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Toronto Videographer- How To Become A Videographer (Part 1)

If you decide that you want to use corporate video to help promote your business then this is a wise decision. The very first question you must answer is whether to use a professional video production company to produce your video or whether to do it yourself. I have written extensively in the past about the pros and cons of using a professional video production company so this article will focus on if you decide to do it yourself.

 

Toronto Videographer– Camera’s and Microphones

So if you have decided that you want to become a Toronto videographer for your own business then there is a lot you are going to have to learn. Firstly let’s look at the financial side of things in terms of equipment. The following list presents the minimal equipment you will need in order to make a quality video:

Camera- Luckily for you with today’s advancements in digital technology great quality cameras are available at very reasonable prices.There are two main routes you can go down:

  1. DSLR Camera– A camera such as the Canon 7D or 5D offers users the ability to take incredible toronto videoquality pictures AND record full HD broadcast quality video. The main drawbacks of using a DSLR is that the audio recording is poor and you need to supplement it with a good top mic, such as a Rode, or even better use a separate audio recording device such as a Zoom Recorder. If using something like a Zoom Recorder please remember to use a clapper board or do a sync clap so you can sync up the audio when it comes to editing.
  2. A Digital HD Video Camera- Specifically made cameras that are used in broadcast production have minimum technical requirements that broadcasters insist upon. For your production, this isn’t really necessary unless you are planning on airing a TV commercial, in which case you should definitely be hiring a professional video production company in Toronto. There are a whole plethora of camera options out there and it really comes down to what you have the budget for. Basically, you get what you pay for. The more expensive the camera the better quality video you will get. My personal recommendation for a reasonably priced but a quality camera is the Canon C100. The advantage of using a camera such as the C100 is the built-in audio control and monitoring. It offers two channels to record on, which I will expand upon below.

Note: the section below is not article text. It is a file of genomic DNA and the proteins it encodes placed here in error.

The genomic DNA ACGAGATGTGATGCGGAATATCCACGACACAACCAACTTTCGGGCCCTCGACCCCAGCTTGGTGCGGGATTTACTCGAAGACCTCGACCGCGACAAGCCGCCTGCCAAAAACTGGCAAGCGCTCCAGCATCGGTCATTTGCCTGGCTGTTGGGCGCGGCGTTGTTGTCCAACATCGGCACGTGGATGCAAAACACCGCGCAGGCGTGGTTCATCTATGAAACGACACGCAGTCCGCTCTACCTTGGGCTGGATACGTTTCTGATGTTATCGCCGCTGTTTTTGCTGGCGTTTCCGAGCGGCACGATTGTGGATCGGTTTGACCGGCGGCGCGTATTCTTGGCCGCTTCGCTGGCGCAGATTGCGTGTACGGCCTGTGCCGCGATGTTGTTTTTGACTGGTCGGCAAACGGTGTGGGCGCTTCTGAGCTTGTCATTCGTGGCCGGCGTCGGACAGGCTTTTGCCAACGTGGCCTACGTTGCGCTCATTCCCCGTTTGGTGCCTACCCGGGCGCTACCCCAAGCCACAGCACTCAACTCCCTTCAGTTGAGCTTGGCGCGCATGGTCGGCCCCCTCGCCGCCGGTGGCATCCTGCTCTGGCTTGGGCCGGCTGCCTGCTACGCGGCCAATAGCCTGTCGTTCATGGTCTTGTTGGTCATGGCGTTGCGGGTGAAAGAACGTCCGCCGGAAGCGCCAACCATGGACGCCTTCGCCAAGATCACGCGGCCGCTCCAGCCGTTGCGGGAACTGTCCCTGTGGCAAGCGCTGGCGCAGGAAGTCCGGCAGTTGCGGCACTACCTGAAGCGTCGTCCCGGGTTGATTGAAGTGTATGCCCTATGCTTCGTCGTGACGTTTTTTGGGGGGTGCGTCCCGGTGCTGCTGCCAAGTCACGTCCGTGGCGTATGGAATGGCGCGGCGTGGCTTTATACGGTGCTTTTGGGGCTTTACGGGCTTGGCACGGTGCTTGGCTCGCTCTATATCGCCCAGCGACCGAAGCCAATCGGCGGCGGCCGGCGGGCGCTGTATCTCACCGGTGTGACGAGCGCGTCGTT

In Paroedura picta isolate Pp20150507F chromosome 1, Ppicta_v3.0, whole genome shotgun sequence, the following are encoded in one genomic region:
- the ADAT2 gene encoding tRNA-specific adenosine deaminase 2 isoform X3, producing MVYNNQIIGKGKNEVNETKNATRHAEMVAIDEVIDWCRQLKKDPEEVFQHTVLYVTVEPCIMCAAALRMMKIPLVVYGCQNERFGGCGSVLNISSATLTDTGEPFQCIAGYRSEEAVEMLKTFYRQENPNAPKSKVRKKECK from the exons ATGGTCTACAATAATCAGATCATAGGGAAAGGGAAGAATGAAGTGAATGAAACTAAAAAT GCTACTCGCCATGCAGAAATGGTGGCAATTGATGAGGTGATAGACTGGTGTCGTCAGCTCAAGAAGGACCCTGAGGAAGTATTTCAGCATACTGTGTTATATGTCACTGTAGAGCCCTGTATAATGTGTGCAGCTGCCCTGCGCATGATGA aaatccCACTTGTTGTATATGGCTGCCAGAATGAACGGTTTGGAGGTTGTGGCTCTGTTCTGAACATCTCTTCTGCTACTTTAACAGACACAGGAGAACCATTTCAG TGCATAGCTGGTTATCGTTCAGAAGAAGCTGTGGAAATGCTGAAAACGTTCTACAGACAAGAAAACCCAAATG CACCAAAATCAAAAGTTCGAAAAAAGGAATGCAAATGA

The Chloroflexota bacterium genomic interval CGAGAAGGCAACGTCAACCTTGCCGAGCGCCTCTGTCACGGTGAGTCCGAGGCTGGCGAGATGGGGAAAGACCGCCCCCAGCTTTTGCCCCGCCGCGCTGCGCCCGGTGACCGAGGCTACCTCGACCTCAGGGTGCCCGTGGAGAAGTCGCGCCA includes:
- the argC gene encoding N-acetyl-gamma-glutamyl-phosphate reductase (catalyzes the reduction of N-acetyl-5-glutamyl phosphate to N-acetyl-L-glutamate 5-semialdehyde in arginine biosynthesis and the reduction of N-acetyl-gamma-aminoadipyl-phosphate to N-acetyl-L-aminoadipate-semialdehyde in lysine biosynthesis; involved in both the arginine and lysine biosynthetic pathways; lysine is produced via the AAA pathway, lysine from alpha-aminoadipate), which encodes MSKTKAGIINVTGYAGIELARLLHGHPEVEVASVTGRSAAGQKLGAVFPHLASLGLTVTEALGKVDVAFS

Microphones- When it comes to creating great video audio is just as important as the visual. In fact, many people argue it’s more important because you can edit around bad pictures, but it’s very difficult to work around bad audio. When you have a great video camera such as the C100 you have two XLR ports to which you can attach audio recording equipment. Typically I would always recommend using a lapel microphone on your main ‘talker’ on camera and a top microphone that gets mounted on the camera and will capture most reasonable audio in the immediate area. The lapel microphone is primarily used to pick up the audio of the main talker.

If you are using a cheaper camera or a DSLR camera I would advise using a top microphone (as mentioned above, such as a Rode microphone) but also use an external audio recorder, such as a Zoom recorder. YOU MUST SYNC this device with the camera by using a clapper board or load clap. The point of this is when it comes to the edit you can match both audio sources exactly and blend them together through two channels.

Next time I will be writing about other equipment considerations and some of the basics with regard to the technical side of things when it comes to cameras. This will represent the second of a series of articles designed to give you a complete overview if you are looking to become a videographer. In the meantime, if you would like to learn more please contact us at VCM and we would be happy to advise you as best we can. Otherwise browse our company website for more great articles, resources, and information www.vcminteractive.com

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